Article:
The rate of employee participation varies by type of plan, by worker and establishment characteristics and geographic areas. In 2015, 74 percent of all private industry workers participating in defined contribution plans participated in savings and thrift plans; also of note, in establishments with 1 to 99 workers, 66 percent of workers participated in savings and thrift plans. In establishments with 100 or more workers, 81 percent of workers participated in savings and thrift plans. (See table 1.) Note that table 1 shows the rate of participation in all types of plans adds up to more than 100 percent. This is because the design of a company’s defined contribution plans sometimes includes several different types of plans. For example, a savings and thrift plan may be combined with a profit-sharing plan that is aimed at fostering worker commitment to company goals.

Table 1. Participation in defined contribution plans by type of plan, private industry workers, 20151
Characteristics Savings and thrift Deferred profit sharing Money purchase pension Employee stock ownership (ESOP) Savings incentive match plan (SIMPLE)
All workers 74 19 16 4 3
Worker characteristic  

Management, professional, and related

73 19 20 4 2

Service

79 13 13 - -

Sales and office

79 18 11 6 3

Natural resources, construction, and maintenance

59 18 19 - -

Production, transportation, and material moving

75 20 15 - -
Establishment characteristic  

Goods-producing industries

70 21 18 6 3

Service-providing industries

76 18 15 4 3

1 to 99 workers

66 21 14 4 7

100 or more workers

81 17 17 4 -
Geographic areas2  

Northeast

65 22 26 - 3

South

82 14 12 5 -

Midwest

72 19 14 - -

West

74 21 14 - -

1 The sum of participation rates across each plan may be greater than 100 percent because multiple plans are available to some employees.

2 The geographic areas correspond to census regions. For information on the states and census divisions represented by the regions, see https://www.bls.gov/regions/home.htm.

Note: (All workers participating in defined contribution plans = 100 percent). Dashes indicate that no data were reported or that data do not meet publication criteria. For definitions of major plans, key provisions, and related terms, see the "Glossary of Employee Benefit Terms" at https://www.bls.gov/ncs/ebs/glossary20152016.htm.

Source: U.S. Bureau of Labor Statistics, National Compensation Survey.

Savings and thrift is the most prevalent type of plan. A savings and thrift plan requires an employee to contribute a predetermined amount of earnings into an individual account, all or part of which may be matched by the employer. Usually the employer matches a portion of the employee’s contribution up to a specified percent of the employee’s earnings. Both the employee and employer contributions can be either a flat amount or a percentage of the employee’s pay, although the latter is more prevalent. NCS data show that in 2015, 62 percent of savings and thrift plan participants were in plans in which the employer matched up to a specified percentage of employee earnings. Of those plans, one-half matched up to 6 percent of employee contributions (or earnings) and the remaining half matched lower contribution ceilings, typically 3 percent or 4 percent of earnings.5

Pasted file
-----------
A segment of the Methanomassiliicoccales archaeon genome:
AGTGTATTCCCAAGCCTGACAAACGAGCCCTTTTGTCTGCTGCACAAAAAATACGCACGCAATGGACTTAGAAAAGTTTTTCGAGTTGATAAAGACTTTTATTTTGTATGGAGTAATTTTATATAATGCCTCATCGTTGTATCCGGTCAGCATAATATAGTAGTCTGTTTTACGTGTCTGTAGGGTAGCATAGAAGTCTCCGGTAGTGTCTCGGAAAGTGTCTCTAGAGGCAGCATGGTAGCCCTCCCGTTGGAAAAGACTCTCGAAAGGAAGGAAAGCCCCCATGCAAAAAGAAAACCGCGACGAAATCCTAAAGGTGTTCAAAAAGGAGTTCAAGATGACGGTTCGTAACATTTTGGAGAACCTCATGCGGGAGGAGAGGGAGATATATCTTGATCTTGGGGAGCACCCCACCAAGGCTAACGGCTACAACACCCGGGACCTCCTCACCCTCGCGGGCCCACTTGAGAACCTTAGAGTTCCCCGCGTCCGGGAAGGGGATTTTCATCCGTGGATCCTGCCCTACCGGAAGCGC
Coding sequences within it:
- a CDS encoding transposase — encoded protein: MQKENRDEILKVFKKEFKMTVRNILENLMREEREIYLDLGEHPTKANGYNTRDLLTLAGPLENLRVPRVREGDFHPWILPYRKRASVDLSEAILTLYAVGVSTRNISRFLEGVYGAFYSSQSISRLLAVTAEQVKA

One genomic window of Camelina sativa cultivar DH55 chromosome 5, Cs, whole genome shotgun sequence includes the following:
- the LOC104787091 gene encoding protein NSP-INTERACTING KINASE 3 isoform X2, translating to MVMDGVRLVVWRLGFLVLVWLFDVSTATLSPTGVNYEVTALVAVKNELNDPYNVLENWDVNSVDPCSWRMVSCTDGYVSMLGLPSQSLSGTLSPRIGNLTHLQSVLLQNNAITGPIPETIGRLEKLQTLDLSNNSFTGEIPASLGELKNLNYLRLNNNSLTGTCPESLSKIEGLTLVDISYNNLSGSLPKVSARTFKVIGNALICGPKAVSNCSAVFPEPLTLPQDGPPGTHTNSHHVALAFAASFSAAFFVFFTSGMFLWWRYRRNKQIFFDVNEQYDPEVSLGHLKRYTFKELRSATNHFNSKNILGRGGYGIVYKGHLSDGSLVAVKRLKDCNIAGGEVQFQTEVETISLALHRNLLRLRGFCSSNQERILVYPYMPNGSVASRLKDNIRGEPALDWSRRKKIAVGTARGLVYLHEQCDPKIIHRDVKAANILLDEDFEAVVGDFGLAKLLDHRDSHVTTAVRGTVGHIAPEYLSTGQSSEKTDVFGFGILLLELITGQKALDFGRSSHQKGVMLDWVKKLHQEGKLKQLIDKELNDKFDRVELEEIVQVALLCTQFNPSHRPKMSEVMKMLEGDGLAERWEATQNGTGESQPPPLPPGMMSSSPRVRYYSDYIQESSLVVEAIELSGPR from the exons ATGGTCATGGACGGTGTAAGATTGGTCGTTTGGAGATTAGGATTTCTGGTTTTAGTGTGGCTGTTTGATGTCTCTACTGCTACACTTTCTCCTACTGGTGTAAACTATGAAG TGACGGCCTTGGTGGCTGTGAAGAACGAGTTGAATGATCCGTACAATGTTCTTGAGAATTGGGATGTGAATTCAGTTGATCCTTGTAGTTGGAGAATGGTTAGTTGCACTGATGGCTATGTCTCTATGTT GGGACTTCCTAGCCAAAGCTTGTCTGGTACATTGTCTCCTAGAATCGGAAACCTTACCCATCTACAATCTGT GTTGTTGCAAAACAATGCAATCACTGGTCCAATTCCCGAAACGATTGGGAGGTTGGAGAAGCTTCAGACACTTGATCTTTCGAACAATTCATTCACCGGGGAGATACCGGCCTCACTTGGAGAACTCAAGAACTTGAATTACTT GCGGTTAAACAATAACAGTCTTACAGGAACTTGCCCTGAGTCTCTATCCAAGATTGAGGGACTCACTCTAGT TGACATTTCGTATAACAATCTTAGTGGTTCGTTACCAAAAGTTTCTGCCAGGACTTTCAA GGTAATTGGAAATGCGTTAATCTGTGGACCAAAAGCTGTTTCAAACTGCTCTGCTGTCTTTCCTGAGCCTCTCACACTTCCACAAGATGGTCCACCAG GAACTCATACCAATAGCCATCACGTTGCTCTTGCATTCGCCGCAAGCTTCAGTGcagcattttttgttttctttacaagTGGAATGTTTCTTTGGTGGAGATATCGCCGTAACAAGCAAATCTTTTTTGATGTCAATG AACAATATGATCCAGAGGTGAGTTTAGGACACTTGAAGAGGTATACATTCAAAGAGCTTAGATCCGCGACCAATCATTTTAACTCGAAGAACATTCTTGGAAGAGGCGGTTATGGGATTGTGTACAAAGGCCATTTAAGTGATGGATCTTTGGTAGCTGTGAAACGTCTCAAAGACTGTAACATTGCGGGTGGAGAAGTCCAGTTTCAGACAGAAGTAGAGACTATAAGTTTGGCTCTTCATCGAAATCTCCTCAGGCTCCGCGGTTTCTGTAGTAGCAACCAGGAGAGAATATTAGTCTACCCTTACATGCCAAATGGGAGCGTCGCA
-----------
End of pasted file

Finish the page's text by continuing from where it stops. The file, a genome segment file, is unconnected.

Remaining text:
Employees participating in savings and thrift plans often have two options for making contributions: they can make traditional 401(k) pre-tax contributions or Roth 401(k) post-tax contributions, or both, up to Internal Revenue Code annual limits. Traditional 401(k) pre-tax contributions, as well as any investment growth, are not subject to Federal or most State income taxes until funds are withdrawn at retirement. Roth 401(k) post-tax contributions are a feature that allows employees to make part or all of their retirement plan contributions on a post-tax basis. Upon distribution any portion of the balance that is based on pretax contributions plus earnings is taxed as regular income; and any post-tax contributions and their earnings are not subject to income tax. NCS data show that in 2015, 100 percent of savings and thrift plans had provisions that permitted employees to make pre-tax contributions, and 50 percent of plans permitted post-tax contributions.6

Deferred profit-sharing plans usually do not require an employee to contribute in order to participate. In these plans, employers usually contribute fixed or discretionary amounts to employee accounts, based on the amount of company profits. The contributions may be spread equally among all employees in the company or may be based on an employee’s salary. In 2015, 19 percent of all private industry workers participating in defined contribution plans participated in deferred profit-sharing plans; also of note, in establishments with 1 to 99 workers, 21 percent of workers participated in deferred profit-sharing plans. In establishments with 100 or more workers, 17 percent of workers participated in deferred profit-sharing plans.